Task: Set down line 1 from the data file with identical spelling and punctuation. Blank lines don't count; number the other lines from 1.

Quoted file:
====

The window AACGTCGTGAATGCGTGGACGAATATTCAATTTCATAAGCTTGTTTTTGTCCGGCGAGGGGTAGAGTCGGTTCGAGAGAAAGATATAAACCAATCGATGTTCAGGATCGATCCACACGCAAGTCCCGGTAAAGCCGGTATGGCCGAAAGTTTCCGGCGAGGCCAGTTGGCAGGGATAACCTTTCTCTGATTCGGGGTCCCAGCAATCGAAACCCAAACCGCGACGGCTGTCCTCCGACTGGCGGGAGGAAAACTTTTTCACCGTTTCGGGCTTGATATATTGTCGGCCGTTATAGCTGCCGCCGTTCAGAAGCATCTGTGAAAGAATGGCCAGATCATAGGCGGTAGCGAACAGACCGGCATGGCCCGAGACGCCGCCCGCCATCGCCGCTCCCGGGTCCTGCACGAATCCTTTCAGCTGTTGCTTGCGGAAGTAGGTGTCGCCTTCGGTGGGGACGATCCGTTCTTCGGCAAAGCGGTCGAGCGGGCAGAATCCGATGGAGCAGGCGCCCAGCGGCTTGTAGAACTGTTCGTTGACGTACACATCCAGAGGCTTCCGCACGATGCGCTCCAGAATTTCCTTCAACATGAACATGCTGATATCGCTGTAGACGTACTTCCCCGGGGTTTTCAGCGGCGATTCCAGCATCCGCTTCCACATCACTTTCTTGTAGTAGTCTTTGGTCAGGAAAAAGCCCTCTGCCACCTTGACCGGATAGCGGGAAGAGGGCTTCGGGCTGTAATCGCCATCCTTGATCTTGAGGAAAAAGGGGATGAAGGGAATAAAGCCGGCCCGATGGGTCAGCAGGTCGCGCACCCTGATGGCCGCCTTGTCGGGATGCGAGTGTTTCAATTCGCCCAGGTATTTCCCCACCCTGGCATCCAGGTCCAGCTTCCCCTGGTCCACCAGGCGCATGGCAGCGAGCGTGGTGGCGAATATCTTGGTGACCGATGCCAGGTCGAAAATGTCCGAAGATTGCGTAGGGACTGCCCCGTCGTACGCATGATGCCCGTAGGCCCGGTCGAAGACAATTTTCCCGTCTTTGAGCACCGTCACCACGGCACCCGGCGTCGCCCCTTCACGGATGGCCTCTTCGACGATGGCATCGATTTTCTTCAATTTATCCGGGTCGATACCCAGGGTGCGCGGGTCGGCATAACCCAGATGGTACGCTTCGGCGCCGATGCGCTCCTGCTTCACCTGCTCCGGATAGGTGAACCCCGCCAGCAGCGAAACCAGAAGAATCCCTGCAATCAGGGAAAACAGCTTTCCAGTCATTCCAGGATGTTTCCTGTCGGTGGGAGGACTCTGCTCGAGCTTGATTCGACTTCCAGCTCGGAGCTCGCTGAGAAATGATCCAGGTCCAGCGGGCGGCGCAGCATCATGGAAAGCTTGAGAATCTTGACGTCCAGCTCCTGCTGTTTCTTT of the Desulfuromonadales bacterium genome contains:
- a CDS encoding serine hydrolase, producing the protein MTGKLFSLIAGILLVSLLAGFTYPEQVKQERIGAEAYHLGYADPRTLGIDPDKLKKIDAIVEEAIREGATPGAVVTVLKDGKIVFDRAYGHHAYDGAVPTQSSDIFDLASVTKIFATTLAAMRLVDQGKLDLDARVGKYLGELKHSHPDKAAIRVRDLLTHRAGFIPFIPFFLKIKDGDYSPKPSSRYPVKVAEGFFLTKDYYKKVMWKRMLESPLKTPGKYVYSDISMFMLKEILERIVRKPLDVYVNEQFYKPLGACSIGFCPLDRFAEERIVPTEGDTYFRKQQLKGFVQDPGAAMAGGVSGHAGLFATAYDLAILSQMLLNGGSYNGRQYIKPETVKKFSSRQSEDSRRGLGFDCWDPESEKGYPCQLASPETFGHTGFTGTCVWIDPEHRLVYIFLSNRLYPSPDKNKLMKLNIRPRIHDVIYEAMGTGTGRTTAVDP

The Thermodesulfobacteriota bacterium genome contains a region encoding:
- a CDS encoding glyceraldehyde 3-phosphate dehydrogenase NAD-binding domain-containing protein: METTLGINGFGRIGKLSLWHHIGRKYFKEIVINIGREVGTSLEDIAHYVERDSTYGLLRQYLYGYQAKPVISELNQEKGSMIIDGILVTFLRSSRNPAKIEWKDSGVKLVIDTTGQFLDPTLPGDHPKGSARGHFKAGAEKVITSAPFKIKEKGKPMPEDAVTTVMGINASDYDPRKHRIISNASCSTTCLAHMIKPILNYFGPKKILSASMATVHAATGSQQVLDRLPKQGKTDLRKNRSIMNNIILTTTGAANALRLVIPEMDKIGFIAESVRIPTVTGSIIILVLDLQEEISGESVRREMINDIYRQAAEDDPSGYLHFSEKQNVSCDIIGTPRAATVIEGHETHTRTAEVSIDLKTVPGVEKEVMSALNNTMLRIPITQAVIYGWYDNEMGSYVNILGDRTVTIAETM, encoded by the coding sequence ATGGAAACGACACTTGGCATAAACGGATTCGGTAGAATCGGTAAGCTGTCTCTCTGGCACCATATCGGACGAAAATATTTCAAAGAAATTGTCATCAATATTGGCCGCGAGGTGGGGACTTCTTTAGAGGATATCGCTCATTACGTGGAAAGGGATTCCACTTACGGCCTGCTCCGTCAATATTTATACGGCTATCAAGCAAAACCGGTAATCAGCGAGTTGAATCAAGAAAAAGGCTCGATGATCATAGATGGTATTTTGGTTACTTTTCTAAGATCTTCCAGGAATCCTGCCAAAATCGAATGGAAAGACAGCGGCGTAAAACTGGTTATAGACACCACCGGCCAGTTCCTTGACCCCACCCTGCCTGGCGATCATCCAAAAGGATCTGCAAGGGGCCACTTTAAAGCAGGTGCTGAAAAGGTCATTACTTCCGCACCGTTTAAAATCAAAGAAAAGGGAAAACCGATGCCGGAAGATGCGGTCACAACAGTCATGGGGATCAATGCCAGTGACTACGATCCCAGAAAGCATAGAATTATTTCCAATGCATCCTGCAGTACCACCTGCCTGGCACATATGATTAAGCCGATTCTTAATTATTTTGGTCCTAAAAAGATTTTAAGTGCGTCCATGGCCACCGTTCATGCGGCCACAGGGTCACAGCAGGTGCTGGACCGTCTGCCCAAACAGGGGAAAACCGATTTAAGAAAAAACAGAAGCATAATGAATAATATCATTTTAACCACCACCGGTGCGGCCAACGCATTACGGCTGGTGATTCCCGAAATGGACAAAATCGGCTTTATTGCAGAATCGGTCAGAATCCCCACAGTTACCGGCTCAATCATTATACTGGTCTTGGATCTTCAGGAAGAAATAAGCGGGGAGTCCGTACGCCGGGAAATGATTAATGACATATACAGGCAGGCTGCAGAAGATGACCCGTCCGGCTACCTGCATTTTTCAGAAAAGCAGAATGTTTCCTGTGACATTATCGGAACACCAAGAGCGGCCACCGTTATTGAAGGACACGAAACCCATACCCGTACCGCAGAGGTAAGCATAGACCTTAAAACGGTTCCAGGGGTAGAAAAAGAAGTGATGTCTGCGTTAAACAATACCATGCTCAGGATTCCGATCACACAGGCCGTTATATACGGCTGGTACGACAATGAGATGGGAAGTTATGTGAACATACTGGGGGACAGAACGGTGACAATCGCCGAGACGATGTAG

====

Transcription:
The window AACGTCGTGAATGCGTGGACGAATATTCAATTTCATAAGCTTGTTTTTGTCCGGCGAGGGGTAGAGTCGGTTCGAGAGAAAGATATAAACCAATCGATGTTCAGGATCGATCCACACGCAAGTCCCGGTAAAGCCGGTATGGCCGAAAGTTTCCGGCGAGGCCAGTTGGCAGGGATAACCTTTCTCTGATTCGGGGTCCCAGCAATCGAAACCCAAACCGCGACGGCTGTCCTCCGACTGGCGGGAGGAAAACTTTTTCACCGTTTCGGGCTTGATATATTGTCGGCCGTTATAGCTGCCGCCGTTCAGAAGCATCTGTGAAAGAATGGCCAGATCATAGGCGGTAGCGAACAGACCGGCATGGCCCGAGACGCCGCCCGCCATCGCCGCTCCCGGGTCCTGCACGAATCCTTTCAGCTGTTGCTTGCGGAAGTAGGTGTCGCCTTCGGTGGGGACGATCCGTTCTTCGGCAAAGCGGTCGAGCGGGCAGAATCCGATGGAGCAGGCGCCCAGCGGCTTGTAGAACTGTTCGTTGACGTACACATCCAGAGGCTTCCGCACGATGCGCTCCAGAATTTCCTTCAACATGAACATGCTGATATCGCTGTAGACGTACTTCCCCGGGGTTTTCAGCGGCGATTCCAGCATCCGCTTCCACATCACTTTCTTGTAGTAGTCTTTGGTCAGGAAAAAGCCCTCTGCCACCTTGACCGGATAGCGGGAAGAGGGCTTCGGGCTGTAATCGCCATCCTTGATCTTGAGGAAAAAGGGGATGAAGGGAATAAAGCCGGCCCGATGGGTCAGCAGGTCGCGCACCCTGATGGCCGCCTTGTCGGGATGCGAGTGTTTCAATTCGCCCAGGTATTTCCCCACCCTGGCATCCAGGTCCAGCTTCCCCTGGTCCACCAGGCGCATGGCAGCGAGCGTGGTGGCGAATATCTTGGTGACCGATGCCAGGTCGAAAATGTCCGAAGATTGCGTAGGGACTGCCCCGTCGTACGCATGATGCCCGTAGGCCCGGTCGAAGACAATTTTCCCGTCTTTGAGCACCGTCACCACGGCACCCGGCGTCGCCCCTTCACGGATGGCCTCTTCGACGATGGCATCGATTTTCTTCAATTTATCCGGGTCGATACCCAGGGTGCGCGGGTCGGCATAACCCAGATGGTACGCTTCGGCGCCGATGCGCTCCTGCTTCACCTGCTCCGGATAGGTGAACCCCGCCAGCAGCGAAACCAGAAGAATCCCTGCAATCAGGGAAAACAGCTTTCCAGTCATTCCAGGATGTTTCCTGTCGGTGGGAGGACTCTGCTCGAGCTTGATTCGACTTCCAGCTCGGAGCTCGCTGAGAAATGATCCAGGTCCAGCGGGCGGCGCAGCATCATGGAAAGCTTGAGAATCTTGACGTCCAGCTCCTGCTGTTTCTTT of the Desulfuromonadales bacterium genome contains: